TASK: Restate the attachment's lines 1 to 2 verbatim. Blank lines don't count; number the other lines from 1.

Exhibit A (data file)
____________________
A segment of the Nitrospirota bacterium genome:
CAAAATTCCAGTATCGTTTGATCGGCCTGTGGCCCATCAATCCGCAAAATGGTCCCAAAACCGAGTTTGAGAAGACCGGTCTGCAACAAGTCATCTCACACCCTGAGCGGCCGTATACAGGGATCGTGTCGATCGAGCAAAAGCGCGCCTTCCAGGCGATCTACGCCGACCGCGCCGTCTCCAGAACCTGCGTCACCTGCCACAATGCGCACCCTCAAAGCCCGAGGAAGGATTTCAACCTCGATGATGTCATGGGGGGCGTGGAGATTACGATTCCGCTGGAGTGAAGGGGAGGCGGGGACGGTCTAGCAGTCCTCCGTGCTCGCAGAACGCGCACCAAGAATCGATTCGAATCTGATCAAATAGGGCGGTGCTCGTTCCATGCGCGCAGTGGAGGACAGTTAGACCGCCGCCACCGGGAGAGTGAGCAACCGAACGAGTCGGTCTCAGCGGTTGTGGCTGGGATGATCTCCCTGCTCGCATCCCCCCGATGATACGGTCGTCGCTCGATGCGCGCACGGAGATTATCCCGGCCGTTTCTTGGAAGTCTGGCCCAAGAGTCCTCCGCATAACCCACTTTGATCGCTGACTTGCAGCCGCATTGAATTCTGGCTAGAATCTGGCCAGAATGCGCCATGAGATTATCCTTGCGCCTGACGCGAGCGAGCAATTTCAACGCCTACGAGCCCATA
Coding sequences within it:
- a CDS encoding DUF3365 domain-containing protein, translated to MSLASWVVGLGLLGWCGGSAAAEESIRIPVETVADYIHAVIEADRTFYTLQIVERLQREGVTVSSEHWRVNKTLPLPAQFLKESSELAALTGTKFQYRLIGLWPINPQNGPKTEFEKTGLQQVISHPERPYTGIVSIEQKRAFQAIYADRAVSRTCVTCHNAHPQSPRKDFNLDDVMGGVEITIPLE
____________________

A segment of the Nitrospirota bacterium genome:
CAAAATTCCAGTATCGTTTGATCGGCCTGTGGCCCATCAATCCGCAAAATGGTCCCAAAACCGAGTTTGAGAAGACCGGTCTGCAACAAGTCATCTCACACCCTGAGCGGCCGTATACAGGGATCGTGTCGATCGAGCAAAAGCGCGCCTTCCAGGCGATCTACGCCGACCGCGCCGTCTCCAGAACCTGCGTCACCTGCCACAATGCGCACCCTCAAAGCCCGAGGAAGGATTTCAACCTCGATGATGTCATGGGGGGCGTGGAGATTACGATTCCGCTGGAGTGAAGGGGAGGCGGGGACGGTCTAGCAGTCCTCCGTGCTCGCAGAACGCGCACCAAGAATCGATTCGAATCTGATCAAATAGGGCGGTGCTCGTTCCATGCGCGCAGTGGAGGACAGTTAGACCGCCGCCACCGGGAGAGTGAGCAACCGAACGAGTCGGTCTCAGCGGTTGTGGCTGGGATGATCTCCCTGCTCGCATCCCCCCGATGATACGGTCGTCGCTCGATGCGCGCACGGAGATTATCCCGGCCGTTTCTTGGAAGTCTGGCCCAAGAGTCCTCCGCATAACCCACTTTGATCGCTGACTTGCAGCCGCATTGAATTCTGGCTAGAATCTGGCCAGAATGCGCCATGAGATTATCCTTGCGCCTGACGCGAGCGAGCAATTTCAACGCCTACGAGCCCATA